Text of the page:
(CN) – Regulators have abandoned efforts to rebuild the population of critically overfished dusky sharks along the Atlantic coast, conservationists told a federal judge.
In the complaint it filed on Oct. 27 in Washington, Oceana notes that the National Marine Fisheries Service has known for years that it needs to address overfishing, voicing a goal to rebuild dusky-shark numbers over the next 100 years.
Year after year, however, the agency has continually failed to set a limit on the number of dusky sharks that could be caught of killed every year as bycatch, meaning that they are caught incidentally during the fishing of other species, Oceana says.
“By the Fisheries Service’s estimate, bottom longline, handline, and troll fisheries in the U.S. Southeast region, alone, took as bycatch an average of at least 4,033 dusky sharks per year between 2006 and 2010,” the complaint states.
Oceana warns that “the incomplete estimates that are available are highly uncertain; at the 95% confidence interval the average annual bycatch estimate ranges up to 10,000.”
The National Marine Fisheries Service did not respond to a request for comment.
Oceana notes that the reduction of this species deprives the environment of the important ecological role of an apex predator.
“Dusky sharks are an integral part of a healthy ocean, but their numbers have been decimated by years of abuse,” Oceana attorney, Andrea Treece with Earthjustice, said in a statement. “Our nation’s fisheries laws require the agency to arrest this decline and to immediately rebuild this vulnerable keystone ocean predator.”
Oceana says it became clear in 2011 that existing measures were not fostering adequate progress toward rebuilding the dusky-shark population.
That year, a stock assessment of dusky sharks “again concluded that the dusky shark was overfished and subject to overfishing,” the complaint states.
“That assessment also concluded that the likelihood of achieving the Fisheries Service’s target rebuilding date of 2108 with current levels of fishing mortality on dusky sharks was low,” Oceana says. “The Fisheries Service’s analysis showed that fishing mortality would need to be cut by more than half in order to achieve a 70 percent likelihood of rebuilding the dusky shark population by 2108.”
Since that time, however, Oceana says the Fisheries Service has failed to make timely revisions to its management measures.
“The Fisheries Service has acknowledged for years that dusky sharks are critically depleted and in serious trouble, yet this population is still being overfished due to federal inaction,” Oceana campaign director Lora Snyder said in a statement. “Three years ago, the Fisheries Service had a chance to address the situation when it proposed setting bycatch limits and closing certain dusky ‘hotspots’ to fishing. While this proposal was strongly supported by scientists, it was eventually withdrawn by the Fisheries Service, again leaving dusky sharks unprotected and overfished. The federal government is legally required to take action to recover this population. Any further delay is unacceptable.”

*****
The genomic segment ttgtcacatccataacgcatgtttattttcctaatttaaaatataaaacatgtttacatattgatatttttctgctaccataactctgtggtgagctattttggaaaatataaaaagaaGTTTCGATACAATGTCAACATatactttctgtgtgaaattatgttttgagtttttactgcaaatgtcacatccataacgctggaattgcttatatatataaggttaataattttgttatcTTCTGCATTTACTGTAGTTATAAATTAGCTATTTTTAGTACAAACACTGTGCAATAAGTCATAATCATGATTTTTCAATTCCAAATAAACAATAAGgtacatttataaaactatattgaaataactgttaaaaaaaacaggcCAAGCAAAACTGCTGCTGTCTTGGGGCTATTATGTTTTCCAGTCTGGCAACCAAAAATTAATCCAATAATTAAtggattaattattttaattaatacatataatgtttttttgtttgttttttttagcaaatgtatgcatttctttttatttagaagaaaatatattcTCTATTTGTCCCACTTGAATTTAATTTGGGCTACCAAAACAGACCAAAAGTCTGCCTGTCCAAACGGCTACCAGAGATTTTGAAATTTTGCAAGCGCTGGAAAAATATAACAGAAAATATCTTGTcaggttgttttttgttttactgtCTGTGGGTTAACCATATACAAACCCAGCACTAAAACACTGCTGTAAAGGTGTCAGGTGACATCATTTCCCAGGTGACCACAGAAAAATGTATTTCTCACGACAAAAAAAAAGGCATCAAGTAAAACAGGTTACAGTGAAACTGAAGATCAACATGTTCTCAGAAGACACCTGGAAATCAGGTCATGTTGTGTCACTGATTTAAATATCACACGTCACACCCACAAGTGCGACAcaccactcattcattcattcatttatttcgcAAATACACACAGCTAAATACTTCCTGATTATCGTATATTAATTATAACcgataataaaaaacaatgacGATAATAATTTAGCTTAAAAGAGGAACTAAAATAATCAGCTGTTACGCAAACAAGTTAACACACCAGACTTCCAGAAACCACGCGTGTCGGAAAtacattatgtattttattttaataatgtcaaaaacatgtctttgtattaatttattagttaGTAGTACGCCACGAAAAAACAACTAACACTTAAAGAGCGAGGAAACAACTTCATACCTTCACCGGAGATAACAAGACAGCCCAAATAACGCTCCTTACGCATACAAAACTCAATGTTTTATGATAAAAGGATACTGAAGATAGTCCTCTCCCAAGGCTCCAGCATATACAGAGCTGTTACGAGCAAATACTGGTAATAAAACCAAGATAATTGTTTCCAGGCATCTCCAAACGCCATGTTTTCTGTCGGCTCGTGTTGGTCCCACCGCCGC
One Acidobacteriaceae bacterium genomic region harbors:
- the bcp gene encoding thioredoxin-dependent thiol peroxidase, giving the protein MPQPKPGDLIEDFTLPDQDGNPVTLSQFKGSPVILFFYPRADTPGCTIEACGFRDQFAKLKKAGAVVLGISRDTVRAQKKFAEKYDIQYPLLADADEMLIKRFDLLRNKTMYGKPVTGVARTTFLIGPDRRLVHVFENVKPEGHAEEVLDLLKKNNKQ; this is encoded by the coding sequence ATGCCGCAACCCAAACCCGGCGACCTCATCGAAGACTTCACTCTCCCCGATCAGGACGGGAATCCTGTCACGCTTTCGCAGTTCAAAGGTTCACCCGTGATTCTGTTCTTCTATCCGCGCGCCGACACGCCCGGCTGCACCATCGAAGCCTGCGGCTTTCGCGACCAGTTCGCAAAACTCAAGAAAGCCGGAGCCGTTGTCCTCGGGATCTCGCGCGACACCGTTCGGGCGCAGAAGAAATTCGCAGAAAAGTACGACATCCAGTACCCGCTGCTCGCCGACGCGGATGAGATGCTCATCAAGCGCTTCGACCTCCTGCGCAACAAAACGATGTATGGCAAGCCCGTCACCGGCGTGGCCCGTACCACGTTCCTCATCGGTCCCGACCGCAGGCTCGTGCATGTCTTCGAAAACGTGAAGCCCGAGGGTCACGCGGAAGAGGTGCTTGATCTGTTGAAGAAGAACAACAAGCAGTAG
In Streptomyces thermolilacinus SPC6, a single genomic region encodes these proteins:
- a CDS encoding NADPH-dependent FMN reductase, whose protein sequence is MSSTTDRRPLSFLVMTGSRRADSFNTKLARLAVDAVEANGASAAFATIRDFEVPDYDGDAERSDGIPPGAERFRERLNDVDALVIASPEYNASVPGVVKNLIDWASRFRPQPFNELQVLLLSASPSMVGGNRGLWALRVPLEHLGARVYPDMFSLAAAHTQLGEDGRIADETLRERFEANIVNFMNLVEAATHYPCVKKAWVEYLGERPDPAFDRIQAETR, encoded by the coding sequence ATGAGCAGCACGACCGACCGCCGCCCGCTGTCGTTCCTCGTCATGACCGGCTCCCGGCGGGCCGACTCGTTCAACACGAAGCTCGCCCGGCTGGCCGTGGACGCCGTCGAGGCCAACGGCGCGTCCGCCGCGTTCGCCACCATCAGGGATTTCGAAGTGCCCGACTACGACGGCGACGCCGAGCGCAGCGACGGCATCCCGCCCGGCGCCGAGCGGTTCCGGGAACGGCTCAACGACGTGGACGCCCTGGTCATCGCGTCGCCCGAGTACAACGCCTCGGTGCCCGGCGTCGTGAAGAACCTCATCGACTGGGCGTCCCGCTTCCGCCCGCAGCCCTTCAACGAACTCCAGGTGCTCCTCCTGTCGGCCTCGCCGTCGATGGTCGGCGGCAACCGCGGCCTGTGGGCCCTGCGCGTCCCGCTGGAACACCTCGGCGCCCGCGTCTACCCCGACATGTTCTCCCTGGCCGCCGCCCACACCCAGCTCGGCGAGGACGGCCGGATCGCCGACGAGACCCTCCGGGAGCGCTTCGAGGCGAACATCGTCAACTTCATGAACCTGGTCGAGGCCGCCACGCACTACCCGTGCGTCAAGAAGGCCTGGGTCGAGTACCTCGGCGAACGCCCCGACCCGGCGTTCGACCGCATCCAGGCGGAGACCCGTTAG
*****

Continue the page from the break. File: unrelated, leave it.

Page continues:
Though the National Marine Fisheries Service noted signs of a mild increase in dusky shark abundance in recent years, there has nevertheless been “a continued decrease in dusky shark biomass,” the complaint states.
“The same report noted that there is substantial uncertainty in abundance estimates and projections, that the population remains highly vulnerable to overfishing, and that the problem could get worse if longline fishing effort were to increase,” Oceana says.
Dusky sharks have been a “species of concern” since 1997, according to the complaint, which notes that their popularity among fishermen in the late 1970s stemmed from the international shark fin trade. Fishermen have been prohibited from retaining dusky sharks since 2000.
Oceana notes that more than 80 percent of immature dusky sharks and 40 percent of adults caught as bycatch die on the line before fishermen can toss them back into the sea.
With a lifespan of at least 40 years, the dusky shark grows about 12 feet long and is “highly migratory,” according to the complaint.
The species do not reach sexual maturity until they are 20 years old. Females give birth to up two dozen pups, but they reproduce only every two to three years, making them vulnerable to overfishing, Oceana says.
Dusky-shark populations appear in the Atlantic from southern Massachusetts to Florida, the Bahamas, Cuba and the northern Gulf of Mexico, ranging from shallow water of about 30 feet to water as deep as 1,300 feet, according to the complaint.
Most of the 80 to 85 percent decline in population that the species has seen in the northwestern Atlantic and Gulf of Mexico occurred between the late 1980s and 2009, Oceana says.
In addition to the Fisheries Service, Oceana’s complaint takes aim at the National Oceanic and Atmospheric Administration and Commerce Department Secretary Penny Pritzker. Oceana alleges violations of the Magnuson-Stevens Fishery Conservation and Management Act, as well as the Administrative Procedure Act.
The group is represented by attorneys Treece and Stephen Roady of Earthjustice.
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